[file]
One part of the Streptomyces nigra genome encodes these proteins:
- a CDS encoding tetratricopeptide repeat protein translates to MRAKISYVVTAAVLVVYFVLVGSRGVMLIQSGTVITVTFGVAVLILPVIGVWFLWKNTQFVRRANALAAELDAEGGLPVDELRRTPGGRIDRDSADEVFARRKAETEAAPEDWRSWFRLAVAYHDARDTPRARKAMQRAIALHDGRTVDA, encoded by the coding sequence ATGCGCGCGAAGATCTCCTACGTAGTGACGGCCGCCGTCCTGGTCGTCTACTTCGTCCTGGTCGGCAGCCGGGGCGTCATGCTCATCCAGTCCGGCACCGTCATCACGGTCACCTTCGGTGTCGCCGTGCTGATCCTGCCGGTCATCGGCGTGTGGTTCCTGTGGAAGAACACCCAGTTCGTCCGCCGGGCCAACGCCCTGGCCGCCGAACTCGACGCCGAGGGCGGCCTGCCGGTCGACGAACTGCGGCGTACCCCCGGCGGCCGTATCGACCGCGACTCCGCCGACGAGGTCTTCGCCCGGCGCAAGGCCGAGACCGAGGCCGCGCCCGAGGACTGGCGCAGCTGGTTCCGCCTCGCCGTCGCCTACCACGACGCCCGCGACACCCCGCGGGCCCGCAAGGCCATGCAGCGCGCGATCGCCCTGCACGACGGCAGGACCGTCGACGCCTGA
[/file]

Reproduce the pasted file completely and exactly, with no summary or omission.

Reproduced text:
One part of the Streptomyces nigra genome encodes these proteins:
- a CDS encoding tetratricopeptide repeat protein translates to MRAKISYVVTAAVLVVYFVLVGSRGVMLIQSGTVITVTFGVAVLILPVIGVWFLWKNTQFVRRANALAAELDAEGGLPVDELRRTPGGRIDRDSADEVFARRKAETEAAPEDWRSWFRLAVAYHDARDTPRARKAMQRAIALHDGRTVDA, encoded by the coding sequence ATGCGCGCGAAGATCTCCTACGTAGTGACGGCCGCCGTCCTGGTCGTCTACTTCGTCCTGGTCGGCAGCCGGGGCGTCATGCTCATCCAGTCCGGCACCGTCATCACGGTCACCTTCGGTGTCGCCGTGCTGATCCTGCCGGTCATCGGCGTGTGGTTCCTGTGGAAGAACACCCAGTTCGTCCGCCGGGCCAACGCCCTGGCCGCCGAACTCGACGCCGAGGGCGGCCTGCCGGTCGACGAACTGCGGCGTACCCCCGGCGGCCGTATCGACCGCGACTCCGCCGACGAGGTCTTCGCCCGGCGCAAGGCCGAGACCGAGGCCGCGCCCGAGGACTGGCGCAGCTGGTTCCGCCTCGCCGTCGCCTACCACGACGCCCGCGACACCCCGCGGGCCCGCAAGGCCATGCAGCGCGCGATCGCCCTGCACGACGGCAGGACCGTCGACGCCTGA